For a word that does not appear in the Bible, the new Reformed Theology makes much of God’s “sovereignty.” Reformed Theology has carried on an imaginary contradiction between God’s power and man’s will. R.C. Sproul said, “Our freedom is always and everywhere limited by God’s sovereignty.” Sproul presents a problem that does not exist. There is no contradiction between God’s sovereignty and man’s will. Sovereignty does not mean programming decisions. Second, God’s power and man’s will are complimentary. Consider these things.
Does God control everything? No. There are things man clearly controls according to the Lord. Man controls what he does with God’s revelation. John 5:40 And ye will not come to me, that ye might have life. Man controls where he puts his trust. Proverbs 3:5 Trust in the LORD with all thine heart; and lean not unto thine own understanding. Man controls who his friends are. 1 Corinthians 5:11 But now I have written unto you not to keep company, if any man that is called a brother be a fornicator, or covetous, or an idolater, or a railer, or a drunkard, or an extortioner; with such an one no not to eat. Man controls his emotions Proverbs 16:32 He that is slow to anger is better than the mighty; and he that ruleth his spirit than he that taketh a city. Man controls his (1 Thessalonians 5:16-18) rejoicing: 16 Rejoice evermore, prayer life: 17 Pray without ceasing, gratitude: 18 In every thing give thanks: for this is the will of God in Christ Jesus concerning you. We could literally go on and on.
One of the strengths of the Reformed Theology is the false dichotomy of man’s free will and God’s sovereignty. The two are not mutually exclusive or even contradictory. While a king may be sovereign he is not personally controlling any individuals’ decisions in his realm over which he is sovereign. According to Websters 1828, Sovereign means Supreme in power; possessing supreme dominion; as a sovereign ruler of the universe.
There is no debate that God is all powerful, but power is not the same thing as control. Notice the instruction to obey sovereign powers. Romans 13:1-2 Let every soul be subject unto the higher powers. For there is no power but of God: the powers that be are ordained of God. 2 Whosoever therefore resisteth the power, resisteth the ordinance of God: and they that resist shall receive to themselves damnation. Did you notice that a sovereign power can be resisted? Did you notice that what God ordained can be ignored? Furthermore did you notice that sovereign power means judgment of decisions, not control of decisions?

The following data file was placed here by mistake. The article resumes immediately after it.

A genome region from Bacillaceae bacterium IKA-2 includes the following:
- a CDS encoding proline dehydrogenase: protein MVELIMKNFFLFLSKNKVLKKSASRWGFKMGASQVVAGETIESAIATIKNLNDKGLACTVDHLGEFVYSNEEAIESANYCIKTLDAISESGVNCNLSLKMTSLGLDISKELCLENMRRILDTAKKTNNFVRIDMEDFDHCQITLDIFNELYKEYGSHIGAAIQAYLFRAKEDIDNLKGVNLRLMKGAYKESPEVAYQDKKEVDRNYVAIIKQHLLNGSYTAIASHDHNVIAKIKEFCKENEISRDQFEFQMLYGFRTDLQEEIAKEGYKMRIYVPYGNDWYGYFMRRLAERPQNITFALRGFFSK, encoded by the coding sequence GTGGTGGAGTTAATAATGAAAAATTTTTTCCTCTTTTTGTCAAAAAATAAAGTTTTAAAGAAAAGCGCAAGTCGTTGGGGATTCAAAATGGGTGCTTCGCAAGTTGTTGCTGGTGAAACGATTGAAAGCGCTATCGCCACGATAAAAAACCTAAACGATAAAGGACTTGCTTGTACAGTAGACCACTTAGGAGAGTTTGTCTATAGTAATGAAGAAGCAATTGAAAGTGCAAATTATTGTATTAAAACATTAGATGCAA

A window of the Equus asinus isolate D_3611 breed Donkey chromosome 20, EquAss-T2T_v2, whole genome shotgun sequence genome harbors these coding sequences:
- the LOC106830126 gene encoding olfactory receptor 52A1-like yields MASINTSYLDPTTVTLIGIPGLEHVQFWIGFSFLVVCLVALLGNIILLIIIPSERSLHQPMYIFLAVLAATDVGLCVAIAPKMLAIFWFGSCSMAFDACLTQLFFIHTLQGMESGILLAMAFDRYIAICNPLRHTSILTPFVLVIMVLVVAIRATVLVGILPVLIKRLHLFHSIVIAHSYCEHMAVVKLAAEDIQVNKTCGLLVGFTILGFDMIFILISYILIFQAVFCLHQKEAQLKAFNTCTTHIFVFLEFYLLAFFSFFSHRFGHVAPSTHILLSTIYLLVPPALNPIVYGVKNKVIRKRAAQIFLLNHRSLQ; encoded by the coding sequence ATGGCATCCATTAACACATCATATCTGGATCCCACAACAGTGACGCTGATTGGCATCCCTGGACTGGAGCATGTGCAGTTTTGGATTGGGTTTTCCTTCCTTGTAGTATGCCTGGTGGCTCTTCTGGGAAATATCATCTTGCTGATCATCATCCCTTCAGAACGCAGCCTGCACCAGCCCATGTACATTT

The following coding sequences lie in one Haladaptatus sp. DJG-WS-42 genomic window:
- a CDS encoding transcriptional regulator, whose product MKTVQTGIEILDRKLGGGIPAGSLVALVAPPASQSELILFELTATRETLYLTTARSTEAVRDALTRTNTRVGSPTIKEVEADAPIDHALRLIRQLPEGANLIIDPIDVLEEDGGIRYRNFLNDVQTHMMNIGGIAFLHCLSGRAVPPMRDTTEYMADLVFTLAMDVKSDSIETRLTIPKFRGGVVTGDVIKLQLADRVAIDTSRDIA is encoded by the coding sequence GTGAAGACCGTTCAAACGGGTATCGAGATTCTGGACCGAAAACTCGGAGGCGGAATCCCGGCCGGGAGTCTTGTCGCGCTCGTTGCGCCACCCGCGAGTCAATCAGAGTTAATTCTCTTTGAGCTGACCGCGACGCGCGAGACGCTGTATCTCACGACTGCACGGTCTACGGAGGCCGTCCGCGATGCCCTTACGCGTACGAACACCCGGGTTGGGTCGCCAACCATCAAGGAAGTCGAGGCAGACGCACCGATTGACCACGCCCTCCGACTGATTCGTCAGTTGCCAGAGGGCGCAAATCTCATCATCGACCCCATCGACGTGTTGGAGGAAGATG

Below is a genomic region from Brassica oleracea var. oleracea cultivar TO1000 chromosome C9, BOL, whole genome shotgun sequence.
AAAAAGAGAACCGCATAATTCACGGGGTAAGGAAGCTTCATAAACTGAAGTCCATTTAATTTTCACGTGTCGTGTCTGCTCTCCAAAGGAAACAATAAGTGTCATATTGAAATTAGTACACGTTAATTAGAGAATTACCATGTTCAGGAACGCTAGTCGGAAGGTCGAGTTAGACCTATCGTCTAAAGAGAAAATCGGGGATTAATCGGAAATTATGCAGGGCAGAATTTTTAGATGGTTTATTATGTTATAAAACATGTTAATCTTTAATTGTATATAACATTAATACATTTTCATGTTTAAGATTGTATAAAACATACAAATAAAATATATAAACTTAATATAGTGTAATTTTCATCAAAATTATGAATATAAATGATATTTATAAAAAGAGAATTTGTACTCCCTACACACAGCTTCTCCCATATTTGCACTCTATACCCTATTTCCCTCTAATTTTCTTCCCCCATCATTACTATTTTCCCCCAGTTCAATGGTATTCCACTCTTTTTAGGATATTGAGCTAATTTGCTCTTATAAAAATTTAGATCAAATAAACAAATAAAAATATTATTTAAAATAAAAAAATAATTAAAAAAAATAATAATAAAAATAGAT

God’s sovereignty is seen in judgment not control. Romans 14:12 So then every one of us shall give account of himself to God. And this judgment, Revelation 20:12-13 And I saw the dead, small and great, stand before God; and the books were opened: and another book was opened, which is the book of life: and the dead were judged out of those things which were written in the books, according to their works. 13 And the sea gave up the dead which were in it; and death and hell delivered up the dead which were in them: and they were judged every man according to their works.
According to the Bible, man’s will and God’s sovereignty have a cause and effect relationship, not contradictory relationship. God’s judgment is a result of man’s wandering will. God will pass all man’s work under His judgment because man has made his own decisions. Is it really that difficult to understand a person is not guilty until they have broken the law? And that judgment is only necessary because of broken laws?
In Reformed Theology, the false doctrine of God’s sovereignty leads to two particularly ungodly strains of defilement. One is the impractical nature of Reformation Theology that cannot understand the point of prayer, evangelism, preaching, etc., since all things are programmed of God such that even when God’s will is clearly not done it is somehow still being done. Now that is a contradiction and absurd. Another is the smug pride of Reformed Theologians that accuse their opposition of arrogantly trying to understand God.
As Andrew Fuller says, “A fleshly mind may ask, “How can these things be?” How can Divine predestination accord with human agency and accountableness? But a truly humble Christian, finding both in his Bible, will believe both, though he may be unable fully to understand their consistency; and he will find in the one a motive to depend entirely on God, and in the other a caution against slothfulness and presumptuous neglect of duty.”
Notice how Fuller identifies the “truly humble Christian” as someone like himself and the arrogant Christian is the one who would dare ask “How can these things be?”
A basic problem with Reformed Theology is in the Biblically sounding statement that “God controls everything,” but as we’ve seen the Bible neither says that nor even teaches it. What God did say is that all of man’s work would pass under His judgment. Sovereignty is not control, it is judgment. Sovereignty is the final word on any decision whether good or bad, not the programming of decisions.